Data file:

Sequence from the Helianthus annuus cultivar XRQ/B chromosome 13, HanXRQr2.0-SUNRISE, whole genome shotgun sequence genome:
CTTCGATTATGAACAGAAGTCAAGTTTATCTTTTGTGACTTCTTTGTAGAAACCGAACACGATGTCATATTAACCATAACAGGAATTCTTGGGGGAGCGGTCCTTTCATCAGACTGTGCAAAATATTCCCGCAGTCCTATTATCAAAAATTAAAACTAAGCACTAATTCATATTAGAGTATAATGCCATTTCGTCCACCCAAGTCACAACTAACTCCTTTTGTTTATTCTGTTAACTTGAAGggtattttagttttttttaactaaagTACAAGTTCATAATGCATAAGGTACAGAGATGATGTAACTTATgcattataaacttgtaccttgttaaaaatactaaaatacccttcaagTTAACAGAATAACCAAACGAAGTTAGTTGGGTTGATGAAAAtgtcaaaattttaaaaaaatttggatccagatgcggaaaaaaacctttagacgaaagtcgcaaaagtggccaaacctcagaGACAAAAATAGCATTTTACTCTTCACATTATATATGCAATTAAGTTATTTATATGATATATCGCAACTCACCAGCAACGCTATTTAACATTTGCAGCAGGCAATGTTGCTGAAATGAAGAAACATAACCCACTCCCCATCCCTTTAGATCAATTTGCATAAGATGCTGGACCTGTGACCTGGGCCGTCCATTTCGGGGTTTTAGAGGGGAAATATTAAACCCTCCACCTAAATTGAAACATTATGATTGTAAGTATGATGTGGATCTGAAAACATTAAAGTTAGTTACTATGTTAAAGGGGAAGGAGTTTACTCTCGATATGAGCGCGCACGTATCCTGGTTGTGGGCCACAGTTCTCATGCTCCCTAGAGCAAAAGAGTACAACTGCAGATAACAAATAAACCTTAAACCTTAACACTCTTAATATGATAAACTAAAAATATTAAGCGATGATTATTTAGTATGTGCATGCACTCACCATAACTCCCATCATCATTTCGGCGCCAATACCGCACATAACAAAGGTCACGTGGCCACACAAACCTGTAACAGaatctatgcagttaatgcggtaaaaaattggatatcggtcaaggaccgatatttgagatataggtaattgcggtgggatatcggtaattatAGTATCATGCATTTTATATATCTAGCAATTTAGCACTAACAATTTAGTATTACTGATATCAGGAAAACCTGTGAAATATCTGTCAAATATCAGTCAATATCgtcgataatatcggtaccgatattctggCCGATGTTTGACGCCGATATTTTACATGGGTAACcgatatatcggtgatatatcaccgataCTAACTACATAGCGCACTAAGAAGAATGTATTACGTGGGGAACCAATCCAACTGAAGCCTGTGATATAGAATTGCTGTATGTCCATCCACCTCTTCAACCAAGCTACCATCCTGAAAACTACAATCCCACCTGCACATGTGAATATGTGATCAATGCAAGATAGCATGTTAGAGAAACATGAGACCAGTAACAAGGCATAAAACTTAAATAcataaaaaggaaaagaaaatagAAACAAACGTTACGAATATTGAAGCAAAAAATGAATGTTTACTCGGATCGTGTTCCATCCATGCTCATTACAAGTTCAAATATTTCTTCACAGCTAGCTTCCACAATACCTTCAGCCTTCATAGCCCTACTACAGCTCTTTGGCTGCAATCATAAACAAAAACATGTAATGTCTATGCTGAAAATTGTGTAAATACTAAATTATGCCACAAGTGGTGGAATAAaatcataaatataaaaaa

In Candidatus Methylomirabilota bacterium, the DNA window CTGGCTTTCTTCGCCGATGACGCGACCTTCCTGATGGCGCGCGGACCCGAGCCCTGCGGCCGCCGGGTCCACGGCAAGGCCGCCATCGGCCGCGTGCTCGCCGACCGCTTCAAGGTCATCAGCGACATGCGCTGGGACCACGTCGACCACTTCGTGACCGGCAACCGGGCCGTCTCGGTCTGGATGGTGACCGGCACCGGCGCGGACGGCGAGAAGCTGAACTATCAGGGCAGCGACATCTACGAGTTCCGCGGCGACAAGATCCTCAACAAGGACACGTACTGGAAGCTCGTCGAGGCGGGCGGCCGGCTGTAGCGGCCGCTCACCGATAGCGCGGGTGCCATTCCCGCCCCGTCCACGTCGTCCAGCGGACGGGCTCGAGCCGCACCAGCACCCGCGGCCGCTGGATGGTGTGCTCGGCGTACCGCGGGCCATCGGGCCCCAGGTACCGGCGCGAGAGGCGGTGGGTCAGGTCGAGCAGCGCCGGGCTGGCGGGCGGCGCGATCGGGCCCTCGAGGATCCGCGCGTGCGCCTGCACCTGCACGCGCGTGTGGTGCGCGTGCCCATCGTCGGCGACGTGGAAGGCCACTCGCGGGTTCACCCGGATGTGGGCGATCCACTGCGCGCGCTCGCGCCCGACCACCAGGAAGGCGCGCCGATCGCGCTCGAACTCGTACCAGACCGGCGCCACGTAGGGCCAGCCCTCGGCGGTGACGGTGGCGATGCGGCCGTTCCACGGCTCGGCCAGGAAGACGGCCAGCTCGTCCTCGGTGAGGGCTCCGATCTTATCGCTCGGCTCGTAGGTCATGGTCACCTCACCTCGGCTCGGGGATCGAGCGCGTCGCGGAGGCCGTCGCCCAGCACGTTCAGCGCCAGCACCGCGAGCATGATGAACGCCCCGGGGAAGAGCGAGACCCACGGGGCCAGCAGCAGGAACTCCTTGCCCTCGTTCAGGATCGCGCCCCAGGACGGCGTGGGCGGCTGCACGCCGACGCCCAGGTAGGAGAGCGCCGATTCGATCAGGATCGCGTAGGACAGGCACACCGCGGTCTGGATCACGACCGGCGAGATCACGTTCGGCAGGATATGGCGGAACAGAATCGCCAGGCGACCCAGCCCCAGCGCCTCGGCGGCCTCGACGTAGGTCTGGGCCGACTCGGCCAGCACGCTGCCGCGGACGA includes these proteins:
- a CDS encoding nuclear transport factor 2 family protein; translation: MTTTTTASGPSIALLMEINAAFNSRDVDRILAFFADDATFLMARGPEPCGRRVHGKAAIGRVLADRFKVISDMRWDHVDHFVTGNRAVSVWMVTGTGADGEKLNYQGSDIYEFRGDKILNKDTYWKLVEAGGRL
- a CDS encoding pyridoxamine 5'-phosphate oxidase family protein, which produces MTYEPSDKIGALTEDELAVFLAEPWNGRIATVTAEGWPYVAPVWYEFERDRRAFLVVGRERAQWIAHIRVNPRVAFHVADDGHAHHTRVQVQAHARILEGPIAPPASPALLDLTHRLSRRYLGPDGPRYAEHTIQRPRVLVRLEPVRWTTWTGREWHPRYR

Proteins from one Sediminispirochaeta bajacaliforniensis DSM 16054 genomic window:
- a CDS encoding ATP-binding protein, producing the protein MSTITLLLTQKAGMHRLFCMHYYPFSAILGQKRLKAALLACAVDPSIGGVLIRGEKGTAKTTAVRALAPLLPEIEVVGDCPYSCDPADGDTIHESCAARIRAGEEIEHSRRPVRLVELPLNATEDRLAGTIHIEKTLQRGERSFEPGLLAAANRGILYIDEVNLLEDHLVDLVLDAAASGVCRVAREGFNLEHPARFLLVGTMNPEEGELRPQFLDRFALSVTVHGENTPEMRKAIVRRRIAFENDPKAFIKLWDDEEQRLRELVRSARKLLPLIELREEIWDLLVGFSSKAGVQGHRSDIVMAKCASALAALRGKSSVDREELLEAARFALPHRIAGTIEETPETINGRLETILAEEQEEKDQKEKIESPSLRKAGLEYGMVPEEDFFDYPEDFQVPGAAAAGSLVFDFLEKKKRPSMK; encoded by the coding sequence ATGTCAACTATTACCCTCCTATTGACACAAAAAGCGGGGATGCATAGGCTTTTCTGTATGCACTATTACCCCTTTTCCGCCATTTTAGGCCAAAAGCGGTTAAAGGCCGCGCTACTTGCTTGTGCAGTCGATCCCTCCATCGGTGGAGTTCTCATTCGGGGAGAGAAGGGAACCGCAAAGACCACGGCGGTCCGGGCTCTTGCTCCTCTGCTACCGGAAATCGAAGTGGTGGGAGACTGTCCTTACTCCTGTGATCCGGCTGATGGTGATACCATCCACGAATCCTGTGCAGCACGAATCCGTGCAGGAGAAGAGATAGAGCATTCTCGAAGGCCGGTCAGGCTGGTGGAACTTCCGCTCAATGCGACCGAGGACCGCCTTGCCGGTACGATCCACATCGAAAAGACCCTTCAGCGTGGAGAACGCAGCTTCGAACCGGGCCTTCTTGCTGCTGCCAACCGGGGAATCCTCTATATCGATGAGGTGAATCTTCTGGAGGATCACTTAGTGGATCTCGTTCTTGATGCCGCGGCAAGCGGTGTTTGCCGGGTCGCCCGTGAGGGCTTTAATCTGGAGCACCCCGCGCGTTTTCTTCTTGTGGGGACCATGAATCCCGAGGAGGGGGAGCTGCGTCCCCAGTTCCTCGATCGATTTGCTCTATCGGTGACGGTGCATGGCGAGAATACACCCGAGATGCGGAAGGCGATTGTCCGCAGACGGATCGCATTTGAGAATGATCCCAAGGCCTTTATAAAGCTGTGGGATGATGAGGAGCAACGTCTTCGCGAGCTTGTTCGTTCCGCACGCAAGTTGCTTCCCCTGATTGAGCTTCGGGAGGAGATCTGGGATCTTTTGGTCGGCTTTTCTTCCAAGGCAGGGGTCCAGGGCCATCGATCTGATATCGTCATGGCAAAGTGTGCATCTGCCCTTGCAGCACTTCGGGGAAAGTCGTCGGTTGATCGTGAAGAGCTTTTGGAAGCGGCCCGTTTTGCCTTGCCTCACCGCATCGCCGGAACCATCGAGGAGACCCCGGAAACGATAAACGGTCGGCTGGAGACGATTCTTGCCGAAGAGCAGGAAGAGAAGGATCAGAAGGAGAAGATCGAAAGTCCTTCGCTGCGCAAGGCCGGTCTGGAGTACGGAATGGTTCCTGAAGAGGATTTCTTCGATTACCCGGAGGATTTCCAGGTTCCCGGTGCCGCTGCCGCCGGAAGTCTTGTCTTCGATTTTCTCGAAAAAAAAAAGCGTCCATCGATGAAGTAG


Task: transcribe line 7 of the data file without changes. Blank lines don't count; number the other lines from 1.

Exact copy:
- a CDS encoding ATP-binding protein, producing the protein MSTITLLLTQKAGMHRLFCMHYYPFSAILGQKRLKAALLACAVDPSIGGVLIRGEKGTAKTTAVRALAPLLPEIEVVGDCPYSCDPADGDTIHESCAARIRAGEEIEHSRRPVRLVELPLNATEDRLAGTIHIEKTLQRGERSFEPGLLAAANRGILYIDEVNLLEDHLVDLVLDAAASGVCRVAREGFNLEHPARFLLVGTMNPEEGELRPQFLDRFALSVTVHGENTPEMRKAIVRRRIAFENDPKAFIKLWDDEEQRLRELVRSARKLLPLIELREEIWDLLVGFSSKAGVQGHRSDIVMAKCASALAALRGKSSVDREELLEAARFALPHRIAGTIEETPETINGRLETILAEEQEEKDQKEKIESPSLRKAGLEYGMVPEEDFFDYPEDFQVPGAAAAGSLVFDFLEKKKRPSMK; encoded by the coding sequence ATGTCAACTATTACCCTCCTATTGACACAAAAAGCGGGGATGCATAGGCTTTTCTGTATGCACTATTACCCCTTTTCCGCCATTTTAGGCCAAAAGCGGTTAAAGGCCGCGCTACTTGCTTGTGCAGTCGATCCCTCCATCGGTGGAGTTCTCATTCGGGGAGAGAAGGGAACCGCAAAGACCACGGCGGTCCGGGCTCTTGCTCCTCTGCTACCGGAAATCGAAGTGGTGGGAGACTGTCCTTACTCCTGTGATCCGGCTGATGGTGATACCATCCACGAATCCTGTGCAGCACGAATCCGTGCAGGAGAAGAGATAGAGCATTCTCGAAGGCCGGTCAGGCTGGTGGAACTTCCGCTCAATGCGACCGAGGACCGCCTTGCCGGTACGATCCACATCGAAAAGACCCTTCAGCGTGGAGAACGCAGCTTCGAACCGGGCCTTCTTGCTGCTGCCAACCGGGGAATCCTCTATATCGATGAGGTGAATCTTCTGGAGGATCACTTAGTGGATCTCGTTCTTGATGCCGCGGCAAGCGGTGTTTGCCGGGTCGCCCGTGAGGGCTTTAATCTGGAGCACCCCGCGCGTTTTCTTCTTGTGGGGACCATGAATCCCGAGGAGGGGGAGCTGCGTCCCCAGTTCCTCGATCGATTTGCTCTATCGGTGACGGTGCATGGCGAGAATACACCCGAGATGCGGAAGGCGATTGTCCGCAGACGGATCGCATTTGAGAATGATCCCAAGGCCTTTATAAAGCTGTGGGATGATGAGGAGCAACGTCTTCGCGAGCTTGTTCGTTCCGCACGCAAGTTGCTTCCCCTGATTGAGCTTCGGGAGGAGATCTGGGATCTTTTGGTCGGCTTTTCTTCCAAGGCAGGGGTCCAGGGCCATCGATCTGATATCGTCATGGCAAAGTGTGCATCTGCCCTTGCAGCACTTCGGGGAAAGTCGTCGGTTGATCGTGAAGAGCTTTTGGAAGCGGCCCGTTTTGCCTTGCCTCACCGCATCGCCGGAACCATCGAGGAGACCCCGGAAACGATAAACGGTCGGCTGGAGACGATTCTTGCCGAAGAGCAGGAAGAGAAGGATCAGAAGGAGAAGATCGAAAGTCCTTCGCTGCGCAAGGCCGGTCTGGAGTACGGAATGGTTCCTGAAGAGGATTTCTTCGATTACCCGGAGGATTTCCAGGTTCCCGGTGCCGCTGCCGCCGGAAGTCTTGTCTTCGATTTTCTCGAAAAAAAAAAGCGTCCATCGATGAAGTAG